Inflammatory breast cancer (IBC) is a rare and aggressive presentation of breast cancer, characterized by higher propensity for locoregional recurrence and distant metastasis compared with non-IBC. Because of extensive parenchymal and overlying dermal lymphatic involvement by carcinoma, IBC is unresectable at diagnosis. Trimodality therapy (neoadjuvant chemotherapy followed by modified radical mastectomy and adjuvant comprehensive chest wall and regional nodal radiotherapy) has been a well-accepted treatment algorithm for IBC. Over the last few decades, several innovations in systemic therapy have resulted in rising rates of pathologic complete response (pCR) in both the affected breast and the axilla. The latter may present an opportunity for deescalation of lymph node surgery in patients with IBC, as those with an axillary pCR may be able to avoid an axillary dissection. To this end, feasibility data are necessary to address this question. There are very limited data on the safety of breast conservation of IBC; therefore, mastectomy remains the standard of care for this disease. There are also no data addressing the safety of immediate reconstruction in patients with IBC. Considering that some degree of deliberate skin-sparing to facilitate immediate breast reconstruction would be expected, given the extensive skin involvement by disease at diagnosis, the safest oncologic strategy to breast reconstruction in IBC would be the delayed approach.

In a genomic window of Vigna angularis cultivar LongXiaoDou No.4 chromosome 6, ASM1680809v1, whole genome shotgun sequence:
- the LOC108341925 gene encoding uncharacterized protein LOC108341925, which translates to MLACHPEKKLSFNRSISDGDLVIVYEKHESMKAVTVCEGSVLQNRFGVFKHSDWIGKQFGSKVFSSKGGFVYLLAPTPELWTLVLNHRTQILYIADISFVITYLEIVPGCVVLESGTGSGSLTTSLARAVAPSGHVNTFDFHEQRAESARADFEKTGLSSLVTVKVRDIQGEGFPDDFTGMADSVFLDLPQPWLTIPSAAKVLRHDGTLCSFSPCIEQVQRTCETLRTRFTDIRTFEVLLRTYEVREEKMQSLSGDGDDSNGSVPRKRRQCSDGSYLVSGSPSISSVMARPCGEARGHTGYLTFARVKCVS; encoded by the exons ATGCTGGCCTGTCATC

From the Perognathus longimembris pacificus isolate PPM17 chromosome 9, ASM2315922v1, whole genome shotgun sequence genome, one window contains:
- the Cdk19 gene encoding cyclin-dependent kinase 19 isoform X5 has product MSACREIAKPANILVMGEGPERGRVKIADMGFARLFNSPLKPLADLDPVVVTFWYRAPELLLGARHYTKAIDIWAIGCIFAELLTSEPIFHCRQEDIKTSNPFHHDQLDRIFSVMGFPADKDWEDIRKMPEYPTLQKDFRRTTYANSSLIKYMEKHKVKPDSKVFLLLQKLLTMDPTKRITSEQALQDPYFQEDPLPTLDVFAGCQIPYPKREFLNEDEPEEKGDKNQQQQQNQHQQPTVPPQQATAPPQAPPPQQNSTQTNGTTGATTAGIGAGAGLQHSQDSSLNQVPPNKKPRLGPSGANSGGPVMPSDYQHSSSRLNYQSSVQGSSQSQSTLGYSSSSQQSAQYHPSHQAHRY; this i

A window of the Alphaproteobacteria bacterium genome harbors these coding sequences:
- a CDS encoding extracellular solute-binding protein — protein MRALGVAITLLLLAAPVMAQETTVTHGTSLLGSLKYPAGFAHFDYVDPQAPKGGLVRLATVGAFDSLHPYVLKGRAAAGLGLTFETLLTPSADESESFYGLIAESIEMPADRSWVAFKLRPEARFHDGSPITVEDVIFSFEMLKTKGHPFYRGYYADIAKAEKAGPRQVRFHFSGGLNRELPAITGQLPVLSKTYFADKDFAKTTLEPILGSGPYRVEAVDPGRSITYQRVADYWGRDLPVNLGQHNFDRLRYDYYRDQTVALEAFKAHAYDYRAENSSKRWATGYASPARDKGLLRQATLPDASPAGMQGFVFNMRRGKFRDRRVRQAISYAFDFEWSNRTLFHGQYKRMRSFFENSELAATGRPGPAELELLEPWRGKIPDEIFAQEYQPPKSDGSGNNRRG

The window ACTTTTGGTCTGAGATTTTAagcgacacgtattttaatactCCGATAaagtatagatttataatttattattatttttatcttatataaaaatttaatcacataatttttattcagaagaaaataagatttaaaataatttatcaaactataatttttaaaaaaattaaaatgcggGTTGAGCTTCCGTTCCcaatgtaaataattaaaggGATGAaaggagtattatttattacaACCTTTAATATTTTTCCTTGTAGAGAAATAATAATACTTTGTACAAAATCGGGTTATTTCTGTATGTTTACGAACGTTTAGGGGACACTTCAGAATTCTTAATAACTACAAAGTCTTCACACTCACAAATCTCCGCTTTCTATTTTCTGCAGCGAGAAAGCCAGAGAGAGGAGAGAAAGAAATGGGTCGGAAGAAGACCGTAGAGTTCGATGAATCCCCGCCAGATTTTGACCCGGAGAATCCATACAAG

© 2022. Society of Surgical Oncology.